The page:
Making detecting pulses easier?

Discussion in 'The Projects Forum' started by wrybread, Aug 22, 2012.

  1. wrybread

    Thread Starter New Member

    Jul 3, 2005
    7
    0
    I'm interfacing a computer to an old Seeburg tabletop jukebox unit (this kind of thing: http://canovan.com/store/media/JukeSee1.jpg). The unit sends pulses, which I'm trying to detect in a Python script. It generally works great, but from time to time I miss a pulse.

    The pulses are about 50ms apart.

    I'm wondering if there's some simple circuit I could make to make the pulses more pronounced and easier to detect? I'm a beginner at circuit design if that's a factor.

    Thanks for any help.
     
  2. crutschow

    Expert

    Mar 14, 2008
    13,000
    3,229
    You could add a 555 configured as a one-shot to lengthen the pulses, if they are short.
     
  3. Austin Clark

    Member

    Dec 28, 2011
    409
    44
    Try looking at monostable multivibrators. http://upload.wikimedia.org/wikipedia/commons/5/59/Transistor_Monostable.svg

    Triggering it will cause it to change state temporarily, based on the capacitor value and resistor values. Meaning a short pulse can cause the vibrator to change state for a longer period of time :)

    Use a NOT gate to buffer and invert the input to the monostable multivibrator.

    EDIT: You may also consider using a flip-flop. It'll change state with every pulse. You could just detect when the state changes. This is probably the best solution, actually. You can get ICs that perform this function easily, and at wide voltage ranges.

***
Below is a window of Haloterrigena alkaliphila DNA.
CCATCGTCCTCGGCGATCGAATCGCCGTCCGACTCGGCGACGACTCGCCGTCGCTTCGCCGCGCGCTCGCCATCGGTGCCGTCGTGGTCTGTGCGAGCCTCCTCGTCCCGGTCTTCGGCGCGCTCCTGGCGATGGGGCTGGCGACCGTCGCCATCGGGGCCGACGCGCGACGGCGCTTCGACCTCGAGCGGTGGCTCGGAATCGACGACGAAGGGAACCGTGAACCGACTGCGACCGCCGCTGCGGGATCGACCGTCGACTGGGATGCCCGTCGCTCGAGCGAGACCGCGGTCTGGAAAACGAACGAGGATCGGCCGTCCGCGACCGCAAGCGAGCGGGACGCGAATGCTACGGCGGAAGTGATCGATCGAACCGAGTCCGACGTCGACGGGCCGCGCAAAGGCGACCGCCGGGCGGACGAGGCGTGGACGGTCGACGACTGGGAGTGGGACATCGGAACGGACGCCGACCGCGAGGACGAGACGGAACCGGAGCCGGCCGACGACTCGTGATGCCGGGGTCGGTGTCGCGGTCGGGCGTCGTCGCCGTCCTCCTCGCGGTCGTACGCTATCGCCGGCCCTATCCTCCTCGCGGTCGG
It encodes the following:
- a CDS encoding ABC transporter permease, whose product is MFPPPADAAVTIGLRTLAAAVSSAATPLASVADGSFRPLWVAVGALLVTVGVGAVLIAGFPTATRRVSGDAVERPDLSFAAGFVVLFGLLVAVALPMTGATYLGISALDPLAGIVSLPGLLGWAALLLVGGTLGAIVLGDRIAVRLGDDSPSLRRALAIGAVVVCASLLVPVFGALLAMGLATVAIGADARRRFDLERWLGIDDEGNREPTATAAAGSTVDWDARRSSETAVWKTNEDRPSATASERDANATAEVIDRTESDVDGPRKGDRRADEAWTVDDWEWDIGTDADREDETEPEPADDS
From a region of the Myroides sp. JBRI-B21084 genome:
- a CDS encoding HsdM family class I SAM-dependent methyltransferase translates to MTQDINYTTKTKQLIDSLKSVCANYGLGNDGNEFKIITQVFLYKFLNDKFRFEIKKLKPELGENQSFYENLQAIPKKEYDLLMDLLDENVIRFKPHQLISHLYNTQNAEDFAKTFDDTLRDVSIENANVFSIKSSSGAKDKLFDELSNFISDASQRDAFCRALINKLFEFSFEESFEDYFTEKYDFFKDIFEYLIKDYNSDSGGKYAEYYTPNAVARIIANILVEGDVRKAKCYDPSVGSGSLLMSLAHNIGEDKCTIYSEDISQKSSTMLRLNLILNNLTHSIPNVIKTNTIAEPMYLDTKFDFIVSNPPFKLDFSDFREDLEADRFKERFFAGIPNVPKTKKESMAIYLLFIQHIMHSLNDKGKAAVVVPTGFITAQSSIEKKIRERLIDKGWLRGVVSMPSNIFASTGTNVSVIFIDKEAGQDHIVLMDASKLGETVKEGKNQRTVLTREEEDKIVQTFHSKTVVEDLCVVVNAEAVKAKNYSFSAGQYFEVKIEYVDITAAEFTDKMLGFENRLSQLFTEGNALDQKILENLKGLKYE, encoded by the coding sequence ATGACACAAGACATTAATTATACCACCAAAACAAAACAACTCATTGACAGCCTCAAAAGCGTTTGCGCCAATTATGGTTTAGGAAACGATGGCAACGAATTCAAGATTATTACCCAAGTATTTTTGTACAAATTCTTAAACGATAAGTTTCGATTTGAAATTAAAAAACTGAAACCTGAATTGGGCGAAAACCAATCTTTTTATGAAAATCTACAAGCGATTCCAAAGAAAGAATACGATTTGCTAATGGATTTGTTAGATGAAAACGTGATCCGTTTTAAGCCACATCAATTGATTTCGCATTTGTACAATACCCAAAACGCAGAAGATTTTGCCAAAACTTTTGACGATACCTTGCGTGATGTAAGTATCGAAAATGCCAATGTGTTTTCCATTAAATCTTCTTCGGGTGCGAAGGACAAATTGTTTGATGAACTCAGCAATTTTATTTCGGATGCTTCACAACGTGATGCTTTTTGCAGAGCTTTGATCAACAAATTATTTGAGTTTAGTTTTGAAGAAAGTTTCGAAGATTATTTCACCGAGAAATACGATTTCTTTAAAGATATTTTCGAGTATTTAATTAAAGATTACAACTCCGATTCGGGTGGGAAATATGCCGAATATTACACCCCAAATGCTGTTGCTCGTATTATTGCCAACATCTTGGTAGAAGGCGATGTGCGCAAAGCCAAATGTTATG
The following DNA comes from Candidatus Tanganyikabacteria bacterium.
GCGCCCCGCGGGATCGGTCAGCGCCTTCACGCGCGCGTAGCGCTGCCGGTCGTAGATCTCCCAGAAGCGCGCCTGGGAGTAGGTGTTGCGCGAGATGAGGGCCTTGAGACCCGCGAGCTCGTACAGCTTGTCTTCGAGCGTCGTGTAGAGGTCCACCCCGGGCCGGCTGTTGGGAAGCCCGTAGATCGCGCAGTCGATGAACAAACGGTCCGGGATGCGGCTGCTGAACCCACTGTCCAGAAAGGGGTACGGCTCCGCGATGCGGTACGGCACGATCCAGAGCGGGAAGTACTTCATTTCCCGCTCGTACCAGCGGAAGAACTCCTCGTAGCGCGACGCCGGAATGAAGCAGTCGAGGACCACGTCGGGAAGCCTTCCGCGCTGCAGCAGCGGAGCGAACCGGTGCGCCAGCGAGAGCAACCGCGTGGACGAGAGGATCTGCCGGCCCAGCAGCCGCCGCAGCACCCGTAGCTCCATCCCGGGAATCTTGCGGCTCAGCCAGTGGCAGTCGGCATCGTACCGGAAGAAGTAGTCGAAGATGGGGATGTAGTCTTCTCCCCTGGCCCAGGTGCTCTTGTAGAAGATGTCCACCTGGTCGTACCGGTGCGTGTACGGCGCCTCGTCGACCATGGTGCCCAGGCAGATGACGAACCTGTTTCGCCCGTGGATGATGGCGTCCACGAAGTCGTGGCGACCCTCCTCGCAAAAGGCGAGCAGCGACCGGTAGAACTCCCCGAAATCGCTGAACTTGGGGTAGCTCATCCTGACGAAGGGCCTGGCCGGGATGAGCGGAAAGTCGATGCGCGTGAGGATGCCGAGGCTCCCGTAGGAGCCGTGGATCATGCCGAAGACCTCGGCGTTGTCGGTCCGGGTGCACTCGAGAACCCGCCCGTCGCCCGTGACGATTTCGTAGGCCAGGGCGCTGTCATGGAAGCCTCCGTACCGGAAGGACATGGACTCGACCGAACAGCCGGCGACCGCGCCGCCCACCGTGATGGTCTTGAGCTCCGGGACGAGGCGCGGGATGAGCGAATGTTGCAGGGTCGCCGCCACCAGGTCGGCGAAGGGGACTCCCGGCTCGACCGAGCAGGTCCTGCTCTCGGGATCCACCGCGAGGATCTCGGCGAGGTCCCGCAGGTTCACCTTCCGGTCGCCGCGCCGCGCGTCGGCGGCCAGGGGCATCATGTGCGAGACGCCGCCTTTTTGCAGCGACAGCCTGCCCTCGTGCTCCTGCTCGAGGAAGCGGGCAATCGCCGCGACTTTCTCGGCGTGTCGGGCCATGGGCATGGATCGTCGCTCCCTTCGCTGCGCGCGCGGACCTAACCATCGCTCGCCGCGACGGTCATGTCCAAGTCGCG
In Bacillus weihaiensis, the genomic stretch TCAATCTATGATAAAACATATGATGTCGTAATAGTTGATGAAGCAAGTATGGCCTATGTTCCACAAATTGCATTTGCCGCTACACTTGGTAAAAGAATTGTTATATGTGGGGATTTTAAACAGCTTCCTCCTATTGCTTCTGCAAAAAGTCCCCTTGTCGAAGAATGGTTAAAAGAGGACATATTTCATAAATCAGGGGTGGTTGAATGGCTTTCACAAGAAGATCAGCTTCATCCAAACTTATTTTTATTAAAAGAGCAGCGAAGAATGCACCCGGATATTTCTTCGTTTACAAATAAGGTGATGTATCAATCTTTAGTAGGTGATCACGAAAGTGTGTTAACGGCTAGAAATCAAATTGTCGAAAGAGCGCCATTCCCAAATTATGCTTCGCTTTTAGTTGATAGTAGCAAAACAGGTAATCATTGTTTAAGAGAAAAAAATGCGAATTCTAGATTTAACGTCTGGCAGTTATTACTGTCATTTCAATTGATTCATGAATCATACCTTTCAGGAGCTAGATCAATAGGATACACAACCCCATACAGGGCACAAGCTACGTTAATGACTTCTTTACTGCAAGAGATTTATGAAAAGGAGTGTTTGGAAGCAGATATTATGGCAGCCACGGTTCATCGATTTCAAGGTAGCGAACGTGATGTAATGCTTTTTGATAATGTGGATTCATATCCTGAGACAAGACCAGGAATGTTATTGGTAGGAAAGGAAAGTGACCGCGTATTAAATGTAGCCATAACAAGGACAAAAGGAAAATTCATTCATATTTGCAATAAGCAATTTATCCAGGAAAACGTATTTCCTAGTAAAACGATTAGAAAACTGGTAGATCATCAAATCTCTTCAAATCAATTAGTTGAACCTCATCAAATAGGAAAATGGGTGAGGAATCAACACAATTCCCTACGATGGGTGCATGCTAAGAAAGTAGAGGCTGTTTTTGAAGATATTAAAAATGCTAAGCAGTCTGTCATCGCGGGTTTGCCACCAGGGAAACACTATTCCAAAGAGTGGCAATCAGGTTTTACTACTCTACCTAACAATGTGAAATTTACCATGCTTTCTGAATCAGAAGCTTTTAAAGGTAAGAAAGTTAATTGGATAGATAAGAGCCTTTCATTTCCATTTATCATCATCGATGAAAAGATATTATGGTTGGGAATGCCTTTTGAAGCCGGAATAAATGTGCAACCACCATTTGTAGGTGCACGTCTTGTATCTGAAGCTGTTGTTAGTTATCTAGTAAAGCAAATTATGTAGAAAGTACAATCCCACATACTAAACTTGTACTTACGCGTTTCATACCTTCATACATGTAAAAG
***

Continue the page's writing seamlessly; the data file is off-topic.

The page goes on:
Last edited: Aug 22, 2012
  4. THE_RB

    AAC Fanatic!

    Feb 11, 2008
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    The likely cause is a "python script" being a high level interpreted language that runs slowly and is subservient to all the PC interrupts etc.

    If the script is just polling the PC parallel port then all the PC interrupts will interfere with the script and during any interrupt the pulse cannot be detected and will be missed.

    If you provide more info on what the pulses do, and frequency. timing etc and info on your PC and how it detects the pulses we can help you a lot better.
     
  5. Austin Clark

    Member

    Dec 28, 2011
    409
    44
    I would assume close to 20Hz, beings that he said they were 50ms apart. This isn't very fast and, I suspect, should be easily detected by any computer, even using Python, IF they lasted long enough and weren't too short as to "slip" between the samples taken. Thus, his best solution, I feel, would still be the flip-flop idea.
     
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